Date pencilled in for the first Rwanda flight – if the Home Office can secure victory in the Supreme Court
- The Rwanda removal flight is expected to take place on Saturday, February 24
The first Rwanda removal flight will take place in late February if the Home Office secures victory in the Supreme Court, the Mail can reveal.
Civil servants have been ordered to gear up for an inaugural charter flight on Saturday, February 24. The red-letter day has been set in anticipation of the Home Office overturning a legal ruling which blocked the policy on human rights grounds.
A decision from the Supreme Court is due by mid-December.
Preparations for Rwanda flights are proceeding even though the Tories believe there is a ’60 per cent chance’ the Home Office will lose its appeal, throwing the policy into fresh turmoil.
The first attempted Rwanda flight, in June last year, was grounded by a flurry of legal challenges by migrants which led to the European Court of Human Rights granting a last-minute injunction.
Civil servants have been ordered to gear up for an inaugural charter flight on Saturday, February 24 (Pictured: The plane to be the first to transport migrants to Rwanda)
Since then, thousands of migrants who have crossed the Channel on small boats have been sent ‘notices of intent’, warning they could be handed a one-way ticket to Kigali.
Officials are working to select a group for the first plane. If the selection process moves to the next stage after the Supreme Court gives a green light, the Home Office is expecting further ‘micro appeals’ from migrants.
The new Illegal Migration Act has severely restricted the scope for bringing legal challenges in this country under asylum and modern slavery laws.
But officials anticipate that lawyers for migrants who are selected for the initial flight will launch further legal appeals in the Strasbourg court.
Prime Minister Rishi Sunak will have to decide whether to activate measures in the new Act which allow ministers to ignore immigration injunctions issued by Strasbourg.
It was reported earlier this month that Attorney General Victoria Prentis has indicated her opposition to such a move.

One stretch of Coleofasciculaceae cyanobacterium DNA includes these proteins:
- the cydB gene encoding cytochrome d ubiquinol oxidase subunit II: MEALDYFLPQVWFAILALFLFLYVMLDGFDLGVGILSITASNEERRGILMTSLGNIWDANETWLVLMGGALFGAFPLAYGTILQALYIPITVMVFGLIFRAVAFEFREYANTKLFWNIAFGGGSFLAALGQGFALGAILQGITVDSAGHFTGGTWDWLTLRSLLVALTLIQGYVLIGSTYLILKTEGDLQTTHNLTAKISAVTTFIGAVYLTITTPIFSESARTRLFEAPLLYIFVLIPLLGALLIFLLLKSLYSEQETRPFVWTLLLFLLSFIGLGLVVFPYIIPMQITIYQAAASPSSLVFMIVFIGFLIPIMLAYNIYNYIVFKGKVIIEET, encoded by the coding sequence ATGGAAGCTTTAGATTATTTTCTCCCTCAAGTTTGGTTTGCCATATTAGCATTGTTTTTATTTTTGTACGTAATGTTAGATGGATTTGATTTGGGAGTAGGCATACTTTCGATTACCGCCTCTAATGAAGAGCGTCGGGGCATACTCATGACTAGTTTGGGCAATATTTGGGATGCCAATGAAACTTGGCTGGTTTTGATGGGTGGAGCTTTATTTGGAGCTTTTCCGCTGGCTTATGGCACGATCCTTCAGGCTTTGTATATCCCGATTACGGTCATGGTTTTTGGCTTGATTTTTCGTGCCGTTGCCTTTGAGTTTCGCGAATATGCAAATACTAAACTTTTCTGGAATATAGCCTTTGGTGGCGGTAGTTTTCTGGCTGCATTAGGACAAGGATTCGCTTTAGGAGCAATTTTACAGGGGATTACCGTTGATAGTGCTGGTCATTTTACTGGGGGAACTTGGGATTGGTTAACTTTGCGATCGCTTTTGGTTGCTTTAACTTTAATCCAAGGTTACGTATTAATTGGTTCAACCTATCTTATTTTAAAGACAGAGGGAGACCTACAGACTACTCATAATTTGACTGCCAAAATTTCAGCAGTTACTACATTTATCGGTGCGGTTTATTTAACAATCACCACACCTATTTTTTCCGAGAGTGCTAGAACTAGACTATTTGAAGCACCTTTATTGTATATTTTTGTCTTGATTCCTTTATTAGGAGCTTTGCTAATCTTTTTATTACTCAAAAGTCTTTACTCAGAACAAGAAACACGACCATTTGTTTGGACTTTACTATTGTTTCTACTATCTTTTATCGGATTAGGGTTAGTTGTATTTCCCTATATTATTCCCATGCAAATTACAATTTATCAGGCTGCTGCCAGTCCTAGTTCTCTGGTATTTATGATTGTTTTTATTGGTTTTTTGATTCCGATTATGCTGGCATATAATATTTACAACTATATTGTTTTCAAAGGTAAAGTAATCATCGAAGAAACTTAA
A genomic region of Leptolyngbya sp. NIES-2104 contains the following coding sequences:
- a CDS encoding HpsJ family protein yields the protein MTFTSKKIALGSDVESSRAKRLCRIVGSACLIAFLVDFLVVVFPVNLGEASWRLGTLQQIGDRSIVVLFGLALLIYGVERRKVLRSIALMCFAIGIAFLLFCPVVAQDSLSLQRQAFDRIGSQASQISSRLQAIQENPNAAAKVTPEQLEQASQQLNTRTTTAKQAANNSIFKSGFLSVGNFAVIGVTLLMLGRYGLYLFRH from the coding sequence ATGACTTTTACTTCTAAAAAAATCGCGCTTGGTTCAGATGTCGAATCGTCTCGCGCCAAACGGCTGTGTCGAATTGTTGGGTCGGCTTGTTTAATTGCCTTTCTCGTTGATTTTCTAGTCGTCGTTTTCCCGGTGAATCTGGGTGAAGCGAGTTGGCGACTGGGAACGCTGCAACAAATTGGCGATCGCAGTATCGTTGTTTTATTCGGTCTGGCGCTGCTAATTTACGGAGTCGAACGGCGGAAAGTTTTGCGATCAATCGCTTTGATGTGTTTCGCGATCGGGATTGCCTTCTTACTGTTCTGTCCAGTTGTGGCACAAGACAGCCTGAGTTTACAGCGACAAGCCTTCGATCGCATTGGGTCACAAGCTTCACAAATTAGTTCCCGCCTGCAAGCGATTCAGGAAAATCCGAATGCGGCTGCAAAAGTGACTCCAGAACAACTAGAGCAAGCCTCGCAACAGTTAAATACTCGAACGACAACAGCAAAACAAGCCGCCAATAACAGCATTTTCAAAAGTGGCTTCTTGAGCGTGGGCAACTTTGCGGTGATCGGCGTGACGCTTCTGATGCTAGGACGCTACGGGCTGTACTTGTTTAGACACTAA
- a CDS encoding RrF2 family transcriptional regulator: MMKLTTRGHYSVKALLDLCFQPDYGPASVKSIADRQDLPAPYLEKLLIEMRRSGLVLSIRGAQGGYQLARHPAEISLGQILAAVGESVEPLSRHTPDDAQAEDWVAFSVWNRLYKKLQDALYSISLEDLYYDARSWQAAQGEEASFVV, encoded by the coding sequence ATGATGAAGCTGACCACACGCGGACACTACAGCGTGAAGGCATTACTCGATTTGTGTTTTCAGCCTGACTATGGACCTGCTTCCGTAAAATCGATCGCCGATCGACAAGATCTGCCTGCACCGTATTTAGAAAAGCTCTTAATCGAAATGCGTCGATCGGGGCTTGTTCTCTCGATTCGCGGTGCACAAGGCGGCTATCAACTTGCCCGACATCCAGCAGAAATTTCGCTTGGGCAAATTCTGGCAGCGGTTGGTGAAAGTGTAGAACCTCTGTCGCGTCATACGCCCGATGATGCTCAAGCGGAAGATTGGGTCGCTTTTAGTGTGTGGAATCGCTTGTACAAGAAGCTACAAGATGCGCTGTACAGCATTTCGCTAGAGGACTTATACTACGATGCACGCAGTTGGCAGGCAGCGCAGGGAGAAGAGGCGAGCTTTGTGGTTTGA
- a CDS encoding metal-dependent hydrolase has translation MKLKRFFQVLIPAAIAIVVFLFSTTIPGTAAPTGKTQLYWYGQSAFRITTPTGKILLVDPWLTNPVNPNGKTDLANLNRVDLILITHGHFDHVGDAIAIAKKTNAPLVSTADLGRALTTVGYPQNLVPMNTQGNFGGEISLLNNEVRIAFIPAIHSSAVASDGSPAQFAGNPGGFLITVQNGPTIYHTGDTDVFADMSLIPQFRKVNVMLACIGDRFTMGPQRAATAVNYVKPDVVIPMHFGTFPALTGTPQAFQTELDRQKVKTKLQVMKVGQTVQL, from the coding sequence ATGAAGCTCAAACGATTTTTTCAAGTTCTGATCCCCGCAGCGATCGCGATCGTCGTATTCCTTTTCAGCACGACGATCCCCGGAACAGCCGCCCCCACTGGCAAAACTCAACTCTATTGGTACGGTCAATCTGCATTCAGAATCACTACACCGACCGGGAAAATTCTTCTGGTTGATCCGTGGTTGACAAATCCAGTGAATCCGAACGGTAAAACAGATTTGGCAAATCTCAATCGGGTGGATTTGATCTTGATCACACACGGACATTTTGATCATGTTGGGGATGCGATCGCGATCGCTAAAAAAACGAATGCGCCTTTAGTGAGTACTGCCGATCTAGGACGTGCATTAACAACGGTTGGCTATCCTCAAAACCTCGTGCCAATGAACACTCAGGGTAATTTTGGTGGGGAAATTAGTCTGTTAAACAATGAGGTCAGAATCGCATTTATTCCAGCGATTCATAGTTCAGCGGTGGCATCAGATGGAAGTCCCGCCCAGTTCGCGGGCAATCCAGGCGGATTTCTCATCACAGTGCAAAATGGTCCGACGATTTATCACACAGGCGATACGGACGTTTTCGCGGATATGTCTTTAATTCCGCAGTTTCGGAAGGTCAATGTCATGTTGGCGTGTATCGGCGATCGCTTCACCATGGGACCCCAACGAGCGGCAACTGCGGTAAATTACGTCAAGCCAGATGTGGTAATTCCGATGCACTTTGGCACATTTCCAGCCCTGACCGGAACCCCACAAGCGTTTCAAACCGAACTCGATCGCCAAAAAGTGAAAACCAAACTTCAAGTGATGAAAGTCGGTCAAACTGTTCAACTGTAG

However, a Conservative source told The Mail on Sunday they believed the country’s highest court is more than likely to rule that the Rwanda deal is unlawful, meaning no flights can take place.
It would lead to intense pressure from within the Tory Party for Britain to leave the European Convention on Human Rights.
Thousands of migrants who have crossed the Channel on small boats have been sent ‘notices of intent’, warning they could be handed a one-way ticket to Kigali
The first attempted Rwanda flight, in June last year, was grounded by a flurry of legal challenges by migrants which led to the European Court of Human Rights granting a last-minute injunction
‘There is growing pessimism about the Supreme Court,’ the Tory source said.
‘It’s finely balanced but probably 60-40 against a win. If we lose, it’s got to be election campaign mode on getting us out of Strasbourg – put the old Vote Leave gang back together and run it relentlessly.’
The work selecting the most likely migrants for an inaugural flight is being spearheaded by the Home Office’s new ‘relocations and returns’ unit.
So far this year, 26,116 small-boat migrants have reached Britain – down 30 per cent on the same time last year.
The £140 million Rwanda deal sets out how irregular migrants will be transferred to the East African nation to claim asylum there rather than in the UK, in a bid to deter people from making the perilous crossing at the hands of ruthless human traffickers.
Prime Minister Rishi Sunak will have to decide whether to activate measures in the new Act which allow ministers to ignore immigration injunctions issued by Strasbourg
The agreement is the key element of Home Secretary Suella Braverman’s plan to ‘detain and swiftly remove’ migrants who arrive in the UK illegally.
As a fall-back option, up to five other countries – all believed to be in Africa – are in negotiations with the Home Office to take asylum seekers under schemes similar to the Rwanda deal.
A Home Office spokesman said: ‘Our relationship with Rwanda is strong and we remain completely committed to delivering this policy.’
Source: Read Full Article